To what extent will our future on Earth be shaped by fire? As the world gets hotter, the risk of more and bigger fires increases.

2010 was the hottest year on record, with global temperatures 0.53 degree Celsius above the 1961-1990 average. This year is not as hot so far. But serious drought has still gripped parts of the Americas and Africa.

Blair Trewin, an Australian climatologist, says that warm extremes are increasingly outnumbering cold extremes as the influence of the background warming trend strengthens.

David Bowman, Ph.D., professor of environmental change biology at the University of Tasmania and lead author of a recent study on the global effects of fire, says this “could lead to a dangerous feedback as more burning releases more carbon into the atmosphere, further driving climate change.”

He and his international team of researchers are concerned about the total impact of four kinds of fires, and the way they are combining to intensify climate impacts. The four are natural fires that occur regardless of humans, for example by a lightning strike; tame fire used by hunter-gatherers to manage landscapes for game and wild food production; agricultural fire to clear land cheaply and grow food and plantation crops — a widespread practice in Indonesia and other parts of Southeast Asia; and industrial fire to power modern societies that have switched from using living to fossilized plants in the form of coal, oil and natural gas as the primary fuel.

Bowman warns that the excessive combustion of fossil fuels to generate electricity, power heavy industry and run modern transport is driving climate change and may completely overwhelm human capacities to control fire.

Fire has been around since shortly after plants colonized the surface of the Earth over 400 million years ago. Humans learned how to use and control it. But a group of specialists commissioned by the U.N. Food and Agriculture Organization (FAO) reported in May that in many parts of the world, the number of large wildfires has been increasing at an “alarming” rate, causing ever-higher suppression costs, property losses and environmental damage.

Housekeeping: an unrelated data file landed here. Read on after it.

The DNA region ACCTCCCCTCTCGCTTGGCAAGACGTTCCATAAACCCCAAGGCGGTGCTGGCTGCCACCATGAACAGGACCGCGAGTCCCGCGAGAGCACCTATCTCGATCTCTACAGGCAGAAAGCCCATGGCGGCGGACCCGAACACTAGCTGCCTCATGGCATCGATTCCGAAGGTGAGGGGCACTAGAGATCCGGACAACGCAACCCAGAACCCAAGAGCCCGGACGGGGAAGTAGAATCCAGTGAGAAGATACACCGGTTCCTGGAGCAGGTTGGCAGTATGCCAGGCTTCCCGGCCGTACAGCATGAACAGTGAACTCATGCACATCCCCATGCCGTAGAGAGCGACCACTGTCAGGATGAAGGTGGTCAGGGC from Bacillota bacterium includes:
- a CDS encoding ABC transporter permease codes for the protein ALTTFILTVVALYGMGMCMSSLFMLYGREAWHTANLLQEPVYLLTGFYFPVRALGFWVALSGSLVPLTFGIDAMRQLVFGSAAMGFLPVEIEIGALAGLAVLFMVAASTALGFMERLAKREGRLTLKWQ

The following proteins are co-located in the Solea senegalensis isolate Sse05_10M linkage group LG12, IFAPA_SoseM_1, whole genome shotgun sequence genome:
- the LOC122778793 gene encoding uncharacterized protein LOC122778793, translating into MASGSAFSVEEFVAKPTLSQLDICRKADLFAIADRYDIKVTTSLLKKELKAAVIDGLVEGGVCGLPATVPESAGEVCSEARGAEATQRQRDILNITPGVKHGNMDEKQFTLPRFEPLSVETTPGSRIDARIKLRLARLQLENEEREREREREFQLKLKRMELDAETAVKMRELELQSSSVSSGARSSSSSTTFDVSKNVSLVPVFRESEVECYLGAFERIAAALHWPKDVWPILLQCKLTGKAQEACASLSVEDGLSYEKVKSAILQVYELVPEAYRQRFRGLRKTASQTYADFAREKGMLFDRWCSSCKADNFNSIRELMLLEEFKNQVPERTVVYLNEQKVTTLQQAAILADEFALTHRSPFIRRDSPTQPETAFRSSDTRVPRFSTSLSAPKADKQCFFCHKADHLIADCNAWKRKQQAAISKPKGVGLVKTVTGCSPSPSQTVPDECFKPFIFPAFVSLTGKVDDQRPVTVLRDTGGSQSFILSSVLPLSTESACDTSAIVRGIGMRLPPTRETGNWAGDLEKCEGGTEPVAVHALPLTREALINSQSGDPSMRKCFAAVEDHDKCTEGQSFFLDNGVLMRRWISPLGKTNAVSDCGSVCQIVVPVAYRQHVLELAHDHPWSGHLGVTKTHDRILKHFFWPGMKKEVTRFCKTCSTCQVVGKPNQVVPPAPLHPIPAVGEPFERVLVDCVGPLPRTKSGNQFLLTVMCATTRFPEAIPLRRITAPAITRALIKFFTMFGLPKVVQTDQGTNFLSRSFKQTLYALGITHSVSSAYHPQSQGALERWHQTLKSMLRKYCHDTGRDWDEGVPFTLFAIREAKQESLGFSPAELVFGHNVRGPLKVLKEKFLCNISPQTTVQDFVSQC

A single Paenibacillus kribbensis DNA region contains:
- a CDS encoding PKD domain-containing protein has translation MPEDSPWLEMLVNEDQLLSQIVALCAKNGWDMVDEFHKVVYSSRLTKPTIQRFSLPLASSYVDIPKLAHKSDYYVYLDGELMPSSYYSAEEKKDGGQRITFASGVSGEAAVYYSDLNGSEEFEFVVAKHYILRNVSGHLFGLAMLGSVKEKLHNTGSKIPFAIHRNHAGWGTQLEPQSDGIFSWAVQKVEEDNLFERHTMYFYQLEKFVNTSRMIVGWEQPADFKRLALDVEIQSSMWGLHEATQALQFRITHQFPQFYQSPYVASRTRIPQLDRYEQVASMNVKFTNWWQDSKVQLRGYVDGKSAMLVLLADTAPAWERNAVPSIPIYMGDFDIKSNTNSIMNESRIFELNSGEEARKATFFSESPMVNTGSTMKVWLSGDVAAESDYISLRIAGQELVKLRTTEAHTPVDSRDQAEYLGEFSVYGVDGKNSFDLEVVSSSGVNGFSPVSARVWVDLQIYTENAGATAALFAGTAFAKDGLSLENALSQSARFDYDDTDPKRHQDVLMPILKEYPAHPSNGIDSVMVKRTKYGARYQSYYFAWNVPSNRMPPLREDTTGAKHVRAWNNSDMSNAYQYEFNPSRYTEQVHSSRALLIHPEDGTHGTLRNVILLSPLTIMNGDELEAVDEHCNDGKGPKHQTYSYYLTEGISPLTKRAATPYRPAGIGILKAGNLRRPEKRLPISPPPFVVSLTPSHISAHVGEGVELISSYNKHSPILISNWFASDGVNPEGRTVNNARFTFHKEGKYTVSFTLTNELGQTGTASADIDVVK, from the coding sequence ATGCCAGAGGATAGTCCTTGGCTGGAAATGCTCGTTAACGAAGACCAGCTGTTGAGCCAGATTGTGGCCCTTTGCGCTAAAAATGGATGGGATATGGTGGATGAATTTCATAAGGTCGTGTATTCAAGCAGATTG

The biggest and most damaging, which the report calls “megafires”, overwhelm efforts to extinguish them, even in developed countries that have made major investments in firefighting capacity, better predictive systems, improved technology and cooperation, and larger fleets of aircraft to drop water and fire-retardent chemicals from the air.

Megafires exceed all efforts at control until firefighters get a favorable change in weather or the fire runs out of combustible fuel to burn.

China’s 1987 Great Black Dragon Fire may mark the start of the megafire phenomenon in the modern era. It killed over 200 people and burned about 1.2 million hectares of virgin pine forest.

The specialists commissioned by the FAO focused on eight megafires since 1997, in Indonesia, Brazil, the United States, Greece, Botswana, Australia, Russia and Israel. They found that nearly all had human causes. They were either lit intentionally or by negligence.

The Indonesian fires in 1997-1998, raged out of control for months, burning over 9.7 million hectares and releasing approximately 700 million tons of greenhouse gases into the atmosphere, making them one of the world’s largest pollution sources. The smoke engulfed Singapore, Malaysia and other parts of Southeast Asia, disrupting transport and acting as blanket that trapped other pollutants harmful to human health.

Wildfires release a range of chemicals into the atmosphere, similar to those from fossil fuel burning. They include the greenhouse gases carbon dioxide and methane, but also other air pollutants such as carbon monoxide, nitrogen oxides, volatile organic compounds, aerosols and fine particles of soot.

The gaseous pollutants also influence tropospheric ozone formation, a pollutant as well as a potent greenhouse gas.

Gabriele Pfister, a scientist at the National Centre for Atmospheric Research in Boulder, Colorado, has investigated how smoke from forest fires travels and its impact on air quality far from the fires.

She says that about half the world’s air pollution comes from wildfires and that a bad fire year can result in pollution from the fires circling the globe.

Bowman says that managing flammable landscapes is one of the big climate change adaption challenges, equal to the challenge of sea level rise in densely populated, low-lying coastal zones in Asia and elsewhere.

This is a warning that Asian countries should heed. They should work more closely together to improve land management and fire prevention.

Michael Richardson is a visiting senior research fellow at the Institute of South East Asian Studies in Singapore.

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